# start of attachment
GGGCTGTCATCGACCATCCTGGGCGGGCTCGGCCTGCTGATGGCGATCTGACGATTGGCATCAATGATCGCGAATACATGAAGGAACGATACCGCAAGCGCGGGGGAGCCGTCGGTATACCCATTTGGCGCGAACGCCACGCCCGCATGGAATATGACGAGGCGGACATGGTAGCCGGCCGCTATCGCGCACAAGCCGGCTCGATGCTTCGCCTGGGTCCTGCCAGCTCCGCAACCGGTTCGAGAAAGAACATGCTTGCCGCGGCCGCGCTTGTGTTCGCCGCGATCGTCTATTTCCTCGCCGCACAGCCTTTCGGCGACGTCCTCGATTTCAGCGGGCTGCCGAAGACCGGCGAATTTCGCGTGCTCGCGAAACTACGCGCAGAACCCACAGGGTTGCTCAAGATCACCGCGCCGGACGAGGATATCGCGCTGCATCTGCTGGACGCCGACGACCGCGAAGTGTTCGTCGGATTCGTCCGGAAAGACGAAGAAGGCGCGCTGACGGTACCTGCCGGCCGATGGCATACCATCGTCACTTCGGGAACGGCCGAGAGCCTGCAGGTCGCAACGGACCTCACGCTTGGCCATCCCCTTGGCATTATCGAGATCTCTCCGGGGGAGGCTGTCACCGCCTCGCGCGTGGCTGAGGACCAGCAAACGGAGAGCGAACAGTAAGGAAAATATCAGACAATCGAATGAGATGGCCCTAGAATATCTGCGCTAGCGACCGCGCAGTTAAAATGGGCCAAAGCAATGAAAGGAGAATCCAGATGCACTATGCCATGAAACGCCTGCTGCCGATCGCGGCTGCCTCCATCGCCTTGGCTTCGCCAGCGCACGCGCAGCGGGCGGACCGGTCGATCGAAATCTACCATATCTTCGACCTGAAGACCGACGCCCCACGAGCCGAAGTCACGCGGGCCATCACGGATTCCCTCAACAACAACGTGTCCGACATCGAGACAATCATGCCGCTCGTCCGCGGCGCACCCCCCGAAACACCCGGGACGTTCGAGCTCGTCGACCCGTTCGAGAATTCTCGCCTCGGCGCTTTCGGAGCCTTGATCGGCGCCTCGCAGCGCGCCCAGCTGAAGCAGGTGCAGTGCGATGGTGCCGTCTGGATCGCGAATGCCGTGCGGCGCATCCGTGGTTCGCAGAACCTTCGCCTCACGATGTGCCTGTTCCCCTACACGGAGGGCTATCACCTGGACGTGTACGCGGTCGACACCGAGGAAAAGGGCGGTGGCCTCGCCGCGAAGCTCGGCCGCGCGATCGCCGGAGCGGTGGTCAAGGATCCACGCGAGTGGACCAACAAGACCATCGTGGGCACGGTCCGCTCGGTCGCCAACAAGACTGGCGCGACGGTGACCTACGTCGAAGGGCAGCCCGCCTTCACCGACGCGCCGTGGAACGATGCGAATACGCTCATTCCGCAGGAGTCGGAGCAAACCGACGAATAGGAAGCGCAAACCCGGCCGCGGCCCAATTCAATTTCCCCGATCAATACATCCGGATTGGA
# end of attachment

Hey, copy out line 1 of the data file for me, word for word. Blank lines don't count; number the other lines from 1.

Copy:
GGGCTGTCATCGACCATCCTGGGCGGGCTCGGCCTGCTGATGGCGATCTGACGATTGGCATCAATGATCGCGAATACATGAAGGAACGATACCGCAAGCGCGGGGGAGCCGTCGGTATACCCATTTGGCGCGAACGCCACGCCCGCATGGAATATGACGAGGCGGACATGGTAGCCGGCCGCTATCGCGCACAAGCCGGCTCGATGCTTCGCCTGGGTCCTGCCAGCTCCGCAACCGGTTCGAGAAAGAACATGCTTGCCGCGGCCGCGCTTGTGTTCGCCGCGATCGTCTATTTCCTCGCCGCACAGCCTTTCGGCGACGTCCTCGATTTCAGCGGGCTGCCGAAGACCGGCGAATTTCGCGTGCTCGCGAAACTACGCGCAGAACCCACAGGGTTGCTCAAGATCACCGCGCCGGACGAGGATATCGCGCTGCATCTGCTGGACGCCGACGACCGCGAAGTGTTCGTCGGATTCGTCCGGAAAGACGAAGAAGGCGCGCTGACGGTACCTGCCGGCCGATGGCATACCATCGTCACTTCGGGAACGGCCGAGAGCCTGCAGGTCGCAACGGACCTCACGCTTGGCCATCCCCTTGGCATTATCGAGATCTCTCCGGGGGAGGCTGTCACCGCCTCGCGCGTGGCTGAGGACCAGCAAACGGAGAGCGAACAGTAAGGAAAATATCAGACAATCGAATGAGATGGCCCTAGAATATCTGCGCTAGCGACCGCGCAGTTAAAATGGGCCAAAGCAATGAAAGGAGAATCCAGATGCACTATGCCATGAAACGCCTGCTGCCGATCGCGGCTGCCTCCATCGCCTTGGCTTCGCCAGCGCACGCGCAGCGGGCGGACCGGTCGATCGAAATCTACCATATCTTCGACCTGAAGACCGACGCCCCACGAGCCGAAGTCACGCGGGCCATCACGGATTCCCTCAACAACAACGTGTCCGACATCGAGACAATCATGCCGCTCGTCCGCGGCGCACCCCCCGAAACACCCGGGACGTTCGAGCTCGTCGACCCGTTCGAGAATTCTCGCCTCGGCGCTTTCGGAGCCTTGATCGGCGCCTCGCAGCGCGCCCAGCTGAAGCAGGTGCAGTGCGATGGTGCCGTCTGGATCGCGAATGCCGTGCGGCGCATCCGTGGTTCGCAGAACCTTCGCCTCACGATGTGCCTGTTCCCCTACACGGAGGGCTATCACCTGGACGTGTACGCGGTCGACACCGAGGAAAAGGGCGGTGGCCTCGCCGCGAAGCTCGGCCGCGCGATCGCCGGAGCGGTGGTCAAGGATCCACGCGAGTGGACCAACAAGACCATCGTGGGCACGGTCCGCTCGGTCGCCAACAAGACTGGCGCGACGGTGACCTACGTCGAAGGGCAGCCCGCCTTCACCGACGCGCCGTGGAACGATGCGAATACGCTCATTCCGCAGGAGTCGGAGCAAACCGACGAATAGGAAGCGCAAACCCGGCCGCGGCCCAATTCAATTTCCCCGATCAATACATCCGGATTGGA